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Sometimes You Just Can’t Live Up to Other’s Expectations, And It’s Perfectly Fine

I was living my life and enjoying a lovely day while hanging out with a friend. This is a similar friend who I’ve blogged about where we’ve had our ups and downs, and while this person may struggle with some issues, including mild narcissism which I came to this conclusion twice in the same day, I’ve decided to just accept this person as they are and do me.

So we’re hanging out, and all of a sudden she tells me she has to get something off her chest.

I knew where this was going. After spending a lot of emotional energy trying to help her get through some tough times last winter, which included cooking for her and staying at her home, we had an argument over something small.

It’s always something small, that sets me off. So I told her she has a short memory and comes at me for stupid things, yet she has other friends who she won’t hold accountable at all and that with the exception of one or two, I think they are all fake. And her crew goes round and round just being fake to each other and I can’t subscribe to that.

Well during this latest encounter, she wants to go back to that argument to chide me about not talking shit about her friends. I fight rolling my eyes.
Basically, this wasn’t really supposed to be a two-way conversation. And as she talked about me not being there for her, I realized I was in the presence of someone who needed more help and more attention than I’m qualified for.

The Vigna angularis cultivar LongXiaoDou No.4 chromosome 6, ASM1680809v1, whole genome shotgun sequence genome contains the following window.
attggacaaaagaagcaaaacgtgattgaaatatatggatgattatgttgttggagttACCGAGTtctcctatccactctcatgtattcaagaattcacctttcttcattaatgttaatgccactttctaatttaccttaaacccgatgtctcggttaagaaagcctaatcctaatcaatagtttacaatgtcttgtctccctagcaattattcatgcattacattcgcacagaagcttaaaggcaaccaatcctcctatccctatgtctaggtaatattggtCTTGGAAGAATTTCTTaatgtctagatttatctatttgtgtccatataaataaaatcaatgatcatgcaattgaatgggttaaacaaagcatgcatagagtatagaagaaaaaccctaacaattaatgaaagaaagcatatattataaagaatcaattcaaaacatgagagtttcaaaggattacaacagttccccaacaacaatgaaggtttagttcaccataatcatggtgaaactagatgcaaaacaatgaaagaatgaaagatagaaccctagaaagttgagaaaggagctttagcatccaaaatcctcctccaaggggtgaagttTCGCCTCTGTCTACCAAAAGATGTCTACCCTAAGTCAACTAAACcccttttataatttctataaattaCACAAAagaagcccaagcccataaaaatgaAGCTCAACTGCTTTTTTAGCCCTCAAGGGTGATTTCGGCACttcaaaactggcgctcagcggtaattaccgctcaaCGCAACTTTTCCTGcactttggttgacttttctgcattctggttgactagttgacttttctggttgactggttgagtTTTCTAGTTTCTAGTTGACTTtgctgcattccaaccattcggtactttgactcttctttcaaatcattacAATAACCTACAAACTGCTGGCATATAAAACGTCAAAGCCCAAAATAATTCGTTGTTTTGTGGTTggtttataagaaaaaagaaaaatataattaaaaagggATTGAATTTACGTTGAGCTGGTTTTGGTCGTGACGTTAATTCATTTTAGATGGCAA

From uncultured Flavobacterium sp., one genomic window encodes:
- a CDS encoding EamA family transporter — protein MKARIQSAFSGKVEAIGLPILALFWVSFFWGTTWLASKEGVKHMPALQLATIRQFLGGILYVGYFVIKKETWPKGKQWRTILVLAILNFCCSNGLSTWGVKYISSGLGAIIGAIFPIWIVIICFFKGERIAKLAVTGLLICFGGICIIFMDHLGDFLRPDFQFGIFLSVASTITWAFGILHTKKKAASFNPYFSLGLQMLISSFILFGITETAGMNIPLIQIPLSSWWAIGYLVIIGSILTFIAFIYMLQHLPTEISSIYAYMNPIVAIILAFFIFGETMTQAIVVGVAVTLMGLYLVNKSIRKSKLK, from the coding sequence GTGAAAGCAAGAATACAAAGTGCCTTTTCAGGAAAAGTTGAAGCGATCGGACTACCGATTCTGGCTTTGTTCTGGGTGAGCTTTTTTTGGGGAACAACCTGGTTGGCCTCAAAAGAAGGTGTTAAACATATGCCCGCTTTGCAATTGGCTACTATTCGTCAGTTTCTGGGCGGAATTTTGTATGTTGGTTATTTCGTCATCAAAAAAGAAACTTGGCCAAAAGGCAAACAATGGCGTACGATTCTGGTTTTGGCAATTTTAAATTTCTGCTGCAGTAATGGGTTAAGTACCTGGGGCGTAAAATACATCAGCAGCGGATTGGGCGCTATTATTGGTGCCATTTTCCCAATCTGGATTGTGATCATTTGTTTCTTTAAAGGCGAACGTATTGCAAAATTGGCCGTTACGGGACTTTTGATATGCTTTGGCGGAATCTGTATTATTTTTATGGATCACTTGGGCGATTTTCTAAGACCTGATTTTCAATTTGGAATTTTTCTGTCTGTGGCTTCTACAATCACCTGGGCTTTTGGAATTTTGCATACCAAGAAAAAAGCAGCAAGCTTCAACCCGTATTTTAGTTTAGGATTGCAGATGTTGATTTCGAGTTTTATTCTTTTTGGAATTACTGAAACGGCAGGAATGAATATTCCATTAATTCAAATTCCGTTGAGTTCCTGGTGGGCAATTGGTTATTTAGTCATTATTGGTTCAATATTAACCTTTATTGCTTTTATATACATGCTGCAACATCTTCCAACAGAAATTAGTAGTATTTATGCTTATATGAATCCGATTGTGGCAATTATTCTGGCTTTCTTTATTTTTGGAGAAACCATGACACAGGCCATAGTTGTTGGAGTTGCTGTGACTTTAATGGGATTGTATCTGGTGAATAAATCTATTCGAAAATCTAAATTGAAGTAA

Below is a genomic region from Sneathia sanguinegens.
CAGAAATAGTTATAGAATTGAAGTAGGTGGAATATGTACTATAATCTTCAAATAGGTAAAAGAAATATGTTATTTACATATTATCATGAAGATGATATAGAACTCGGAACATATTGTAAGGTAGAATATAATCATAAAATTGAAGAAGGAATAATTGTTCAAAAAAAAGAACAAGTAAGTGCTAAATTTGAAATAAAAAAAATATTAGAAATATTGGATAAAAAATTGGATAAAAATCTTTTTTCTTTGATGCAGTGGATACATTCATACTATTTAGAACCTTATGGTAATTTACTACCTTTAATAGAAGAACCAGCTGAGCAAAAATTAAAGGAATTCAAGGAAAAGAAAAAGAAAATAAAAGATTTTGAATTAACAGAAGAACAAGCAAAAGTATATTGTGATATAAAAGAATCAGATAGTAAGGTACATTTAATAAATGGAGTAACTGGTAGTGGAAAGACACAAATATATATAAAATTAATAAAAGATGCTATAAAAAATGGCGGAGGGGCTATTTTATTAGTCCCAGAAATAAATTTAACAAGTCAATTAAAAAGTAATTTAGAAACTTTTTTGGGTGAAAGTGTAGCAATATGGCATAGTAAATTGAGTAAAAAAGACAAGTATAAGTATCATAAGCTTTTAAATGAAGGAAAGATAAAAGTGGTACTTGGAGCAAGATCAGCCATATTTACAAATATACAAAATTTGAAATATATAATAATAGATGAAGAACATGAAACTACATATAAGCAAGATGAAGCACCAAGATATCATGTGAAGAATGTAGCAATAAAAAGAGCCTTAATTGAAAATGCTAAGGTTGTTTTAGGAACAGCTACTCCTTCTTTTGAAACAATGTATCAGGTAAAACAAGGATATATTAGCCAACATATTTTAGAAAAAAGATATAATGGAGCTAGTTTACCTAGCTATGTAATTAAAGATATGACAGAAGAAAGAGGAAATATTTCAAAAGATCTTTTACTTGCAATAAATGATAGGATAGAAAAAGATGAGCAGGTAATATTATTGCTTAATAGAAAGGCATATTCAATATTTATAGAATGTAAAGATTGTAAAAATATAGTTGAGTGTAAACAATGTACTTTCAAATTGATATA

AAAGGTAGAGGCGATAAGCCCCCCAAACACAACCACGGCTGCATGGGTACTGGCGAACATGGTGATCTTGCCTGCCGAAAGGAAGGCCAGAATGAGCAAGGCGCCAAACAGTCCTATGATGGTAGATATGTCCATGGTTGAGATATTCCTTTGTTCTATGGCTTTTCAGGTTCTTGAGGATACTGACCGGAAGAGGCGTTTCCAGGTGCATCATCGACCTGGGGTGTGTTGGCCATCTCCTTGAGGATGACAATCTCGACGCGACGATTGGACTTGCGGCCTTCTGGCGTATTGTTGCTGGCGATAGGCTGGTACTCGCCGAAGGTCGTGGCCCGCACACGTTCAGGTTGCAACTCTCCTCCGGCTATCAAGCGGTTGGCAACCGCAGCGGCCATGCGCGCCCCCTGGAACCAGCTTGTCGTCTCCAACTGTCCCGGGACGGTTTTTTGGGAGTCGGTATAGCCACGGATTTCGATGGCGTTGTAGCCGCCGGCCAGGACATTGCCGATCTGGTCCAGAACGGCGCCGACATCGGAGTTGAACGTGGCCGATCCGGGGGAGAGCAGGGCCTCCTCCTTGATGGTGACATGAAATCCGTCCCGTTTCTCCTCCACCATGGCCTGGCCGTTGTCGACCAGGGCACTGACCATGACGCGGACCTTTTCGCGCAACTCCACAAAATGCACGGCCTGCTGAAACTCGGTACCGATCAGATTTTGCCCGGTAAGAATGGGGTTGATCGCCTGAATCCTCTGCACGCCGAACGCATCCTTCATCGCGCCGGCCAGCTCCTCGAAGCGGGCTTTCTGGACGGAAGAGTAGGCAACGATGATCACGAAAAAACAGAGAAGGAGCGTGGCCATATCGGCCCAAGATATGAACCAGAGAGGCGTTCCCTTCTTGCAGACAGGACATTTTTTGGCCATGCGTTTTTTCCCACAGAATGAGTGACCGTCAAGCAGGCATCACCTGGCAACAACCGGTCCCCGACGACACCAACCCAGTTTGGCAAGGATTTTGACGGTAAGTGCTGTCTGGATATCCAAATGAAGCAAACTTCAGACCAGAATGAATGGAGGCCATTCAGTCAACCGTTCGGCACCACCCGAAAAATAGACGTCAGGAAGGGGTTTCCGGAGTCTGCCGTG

I felt an overwhelming sense of peace, because I knew what I could give as a friend and what I couldn’t. All I heard was I need, I need and you didn’t and you weren’t there.

As usual, this person expected me to apologize and fall all over myself. I didn’t. I simply said, you need more support than I can give. I feel that you tend to deem your problems more severe than my own and while you may have gone through some very terrible things this year, I supported you as best I could, while navigating my own challenges. I did the very best I could. Do you have a mental health plan in place, because you need other people besides me.

I realized I was in a love languages situation. This person is most certainly a quality time person and thrives on being surrounded by family and friends all the time, while for me, I like physical touch.

At this point I knew I had to be somewhat special, because I do believe I have been doing my best, even though there are times where I get tired of people. I want to spend time alone to gather my thoughts and simply rest.

I’m used to loving a lot of people from a distance because geographically they aren’t close. I’m used to the people in my life having an understanding that I love them and will do what I can for them.

Can I improve? Yes. But I think there is a line, there are some people who expect way too much and can’t see how one person can’t handle and take on all of the other person’s problems. When I asked her what she needed from me specifically, she couldn’t say. She just felt like I wasn’t there.

Sometimes I’m awful at checking up on people. I get wrapped up in the things I’m doing, or I think of people, but I’m way too tired to have a conversation where I’m truly present. That’s why when I do finally have conversations with folks on the phone, it can go to two hours easily. I want to be present. But maybe people really only need 10 or 15 minutes of me when they need me. It’s something I wrangle with.